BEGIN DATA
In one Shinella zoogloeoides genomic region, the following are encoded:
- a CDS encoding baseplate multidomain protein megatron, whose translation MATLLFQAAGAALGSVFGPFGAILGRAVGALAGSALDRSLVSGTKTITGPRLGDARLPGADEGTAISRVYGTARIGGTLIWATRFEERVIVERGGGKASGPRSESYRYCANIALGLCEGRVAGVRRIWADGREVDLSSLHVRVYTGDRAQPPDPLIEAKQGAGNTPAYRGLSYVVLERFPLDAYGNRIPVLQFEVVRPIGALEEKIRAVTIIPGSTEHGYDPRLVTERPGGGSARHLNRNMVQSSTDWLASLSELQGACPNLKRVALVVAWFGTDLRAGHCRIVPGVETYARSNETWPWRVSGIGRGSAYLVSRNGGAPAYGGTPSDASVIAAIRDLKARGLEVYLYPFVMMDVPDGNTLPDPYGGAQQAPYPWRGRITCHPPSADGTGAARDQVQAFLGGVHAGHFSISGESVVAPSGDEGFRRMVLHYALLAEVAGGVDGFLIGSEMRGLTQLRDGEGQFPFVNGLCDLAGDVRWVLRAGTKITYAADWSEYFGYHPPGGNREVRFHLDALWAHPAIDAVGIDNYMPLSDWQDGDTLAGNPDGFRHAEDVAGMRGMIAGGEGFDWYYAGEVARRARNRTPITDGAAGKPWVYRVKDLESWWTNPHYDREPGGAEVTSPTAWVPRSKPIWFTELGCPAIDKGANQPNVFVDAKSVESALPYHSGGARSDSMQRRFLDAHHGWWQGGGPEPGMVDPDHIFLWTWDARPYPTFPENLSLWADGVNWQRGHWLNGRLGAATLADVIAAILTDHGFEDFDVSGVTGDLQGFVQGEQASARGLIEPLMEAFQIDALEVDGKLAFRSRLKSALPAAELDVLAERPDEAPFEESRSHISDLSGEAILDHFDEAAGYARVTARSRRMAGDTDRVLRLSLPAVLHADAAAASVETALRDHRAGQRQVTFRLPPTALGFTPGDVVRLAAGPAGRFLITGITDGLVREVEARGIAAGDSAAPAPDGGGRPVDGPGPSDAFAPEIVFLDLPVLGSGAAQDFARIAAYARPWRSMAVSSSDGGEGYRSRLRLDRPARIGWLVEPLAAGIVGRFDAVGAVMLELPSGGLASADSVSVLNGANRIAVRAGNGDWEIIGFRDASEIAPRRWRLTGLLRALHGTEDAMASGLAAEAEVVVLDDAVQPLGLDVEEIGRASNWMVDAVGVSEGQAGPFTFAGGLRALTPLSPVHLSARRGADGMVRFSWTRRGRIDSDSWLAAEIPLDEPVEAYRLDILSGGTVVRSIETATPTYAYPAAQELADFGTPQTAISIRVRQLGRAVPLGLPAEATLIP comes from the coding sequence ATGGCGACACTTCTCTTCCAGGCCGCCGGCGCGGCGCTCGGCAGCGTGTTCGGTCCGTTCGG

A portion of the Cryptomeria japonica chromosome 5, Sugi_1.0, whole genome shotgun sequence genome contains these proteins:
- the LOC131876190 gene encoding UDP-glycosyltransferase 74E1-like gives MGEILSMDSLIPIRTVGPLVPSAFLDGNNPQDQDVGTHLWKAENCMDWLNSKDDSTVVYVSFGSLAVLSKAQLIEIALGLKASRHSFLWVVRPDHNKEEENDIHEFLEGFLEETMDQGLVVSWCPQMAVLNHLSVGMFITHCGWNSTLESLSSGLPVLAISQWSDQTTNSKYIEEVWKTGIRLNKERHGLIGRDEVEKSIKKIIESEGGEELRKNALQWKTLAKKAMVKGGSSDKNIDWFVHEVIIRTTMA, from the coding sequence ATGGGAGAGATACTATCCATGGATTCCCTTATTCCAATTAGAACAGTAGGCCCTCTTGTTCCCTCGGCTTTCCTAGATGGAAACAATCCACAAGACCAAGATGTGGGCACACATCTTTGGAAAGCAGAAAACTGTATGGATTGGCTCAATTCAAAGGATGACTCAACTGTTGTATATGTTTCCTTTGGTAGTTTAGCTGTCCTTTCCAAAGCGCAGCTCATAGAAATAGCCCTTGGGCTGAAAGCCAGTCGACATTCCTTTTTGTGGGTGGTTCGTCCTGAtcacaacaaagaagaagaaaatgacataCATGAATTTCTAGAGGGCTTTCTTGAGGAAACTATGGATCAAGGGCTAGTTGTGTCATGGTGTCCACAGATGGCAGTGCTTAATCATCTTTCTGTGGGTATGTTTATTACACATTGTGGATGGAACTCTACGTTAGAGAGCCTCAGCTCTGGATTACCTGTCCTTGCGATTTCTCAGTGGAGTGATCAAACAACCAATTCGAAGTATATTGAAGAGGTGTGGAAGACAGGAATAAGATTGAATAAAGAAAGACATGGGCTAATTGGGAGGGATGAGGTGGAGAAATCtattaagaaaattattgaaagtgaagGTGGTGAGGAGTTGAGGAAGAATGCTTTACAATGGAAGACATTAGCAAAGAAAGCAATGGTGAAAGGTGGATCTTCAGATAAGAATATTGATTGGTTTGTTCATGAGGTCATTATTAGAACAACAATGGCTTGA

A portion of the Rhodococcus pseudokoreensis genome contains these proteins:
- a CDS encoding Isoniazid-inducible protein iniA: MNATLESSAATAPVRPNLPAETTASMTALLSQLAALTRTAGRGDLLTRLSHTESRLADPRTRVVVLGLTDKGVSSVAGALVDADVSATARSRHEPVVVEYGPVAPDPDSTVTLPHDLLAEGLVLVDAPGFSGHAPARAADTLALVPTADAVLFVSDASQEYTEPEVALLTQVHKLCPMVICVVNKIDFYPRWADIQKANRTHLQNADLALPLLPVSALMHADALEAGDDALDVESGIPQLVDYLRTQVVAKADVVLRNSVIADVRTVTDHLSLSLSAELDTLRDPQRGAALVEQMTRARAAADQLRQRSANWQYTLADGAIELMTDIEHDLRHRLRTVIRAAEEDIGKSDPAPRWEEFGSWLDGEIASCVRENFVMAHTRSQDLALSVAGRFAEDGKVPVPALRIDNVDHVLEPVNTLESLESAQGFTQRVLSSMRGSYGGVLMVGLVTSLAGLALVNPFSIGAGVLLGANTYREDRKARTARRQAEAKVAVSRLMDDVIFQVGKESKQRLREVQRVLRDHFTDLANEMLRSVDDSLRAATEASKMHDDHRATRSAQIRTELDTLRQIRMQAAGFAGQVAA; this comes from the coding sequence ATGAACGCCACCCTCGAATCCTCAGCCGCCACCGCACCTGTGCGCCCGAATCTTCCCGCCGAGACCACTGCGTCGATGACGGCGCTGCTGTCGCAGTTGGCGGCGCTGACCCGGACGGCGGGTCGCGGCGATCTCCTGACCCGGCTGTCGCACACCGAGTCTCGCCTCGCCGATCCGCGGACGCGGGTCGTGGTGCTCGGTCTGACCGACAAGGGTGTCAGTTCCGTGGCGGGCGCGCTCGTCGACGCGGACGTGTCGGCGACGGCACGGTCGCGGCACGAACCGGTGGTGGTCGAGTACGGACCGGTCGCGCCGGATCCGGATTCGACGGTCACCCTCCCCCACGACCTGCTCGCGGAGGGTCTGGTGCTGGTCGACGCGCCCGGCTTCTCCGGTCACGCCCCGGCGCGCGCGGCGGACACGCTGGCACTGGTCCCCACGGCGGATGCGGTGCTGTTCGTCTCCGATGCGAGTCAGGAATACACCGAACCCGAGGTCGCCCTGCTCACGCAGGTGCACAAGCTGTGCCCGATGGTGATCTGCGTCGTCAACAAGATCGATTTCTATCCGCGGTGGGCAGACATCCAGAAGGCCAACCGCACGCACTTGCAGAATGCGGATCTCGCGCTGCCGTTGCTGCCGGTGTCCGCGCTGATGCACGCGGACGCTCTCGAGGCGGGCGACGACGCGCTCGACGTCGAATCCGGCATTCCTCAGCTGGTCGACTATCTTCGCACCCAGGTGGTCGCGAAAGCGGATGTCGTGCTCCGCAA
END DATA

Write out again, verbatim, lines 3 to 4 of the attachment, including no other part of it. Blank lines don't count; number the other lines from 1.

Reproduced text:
A portion of the Cryptomeria japonica chromosome 5, Sugi_1.0, whole genome shotgun sequence genome contains these proteins:
- the LOC131876190 gene encoding UDP-glycosyltransferase 74E1-like gives MGEILSMDSLIPIRTVGPLVPSAFLDGNNPQDQDVGTHLWKAENCMDWLNSKDDSTVVYVSFGSLAVLSKAQLIEIALGLKASRHSFLWVVRPDHNKEEENDIHEFLEGFLEETMDQGLVVSWCPQMAVLNHLSVGMFITHCGWNSTLESLSSGLPVLAISQWSDQTTNSKYIEEVWKTGIRLNKERHGLIGRDEVEKSIKKIIESEGGEELRKNALQWKTLAKKAMVKGGSSDKNIDWFVHEVIIRTTMA, from the coding sequence ATGGGAGAGATACTATCCATGGATTCCCTTATTCCAATTAGAACAGTAGGCCCTCTTGTTCCCTCGGCTTTCCTAGATGGAAACAATCCACAAGACCAAGATGTGGGCACACATCTTTGGAAAGCAGAAAACTGTATGGATTGGCTCAATTCAAAGGATGACTCAACTGTTGTATATGTTTCCTTTGGTAGTTTAGCTGTCCTTTCCAAAGCGCAGCTCATAGAAATAGCCCTTGGGCTGAAAGCCAGTCGACATTCCTTTTTGTGGGTGGTTCGTCCTGAtcacaacaaagaagaagaaaatgacataCATGAATTTCTAGAGGGCTTTCTTGAGGAAACTATGGATCAAGGGCTAGTTGTGTCATGGTGTCCACAGATGGCAGTGCTTAATCATCTTTCTGTGGGTATGTTTATTACACATTGTGGATGGAACTCTACGTTAGAGAGCCTCAGCTCTGGATTACCTGTCCTTGCGATTTCTCAGTGGAGTGATCAAACAACCAATTCGAAGTATATTGAAGAGGTGTGGAAGACAGGAATAAGATTGAATAAAGAAAGACATGGGCTAATTGGGAGGGATGAGGTGGAGAAATCtattaagaaaattattgaaagtgaagGTGGTGAGGAGTTGAGGAAGAATGCTTTACAATGGAAGACATTAGCAAAGAAAGCAATGGTGAAAGGTGGATCTTCAGATAAGAATATTGATTGGTTTGTTCATGAGGTCATTATTAGAACAACAATGGCTTGA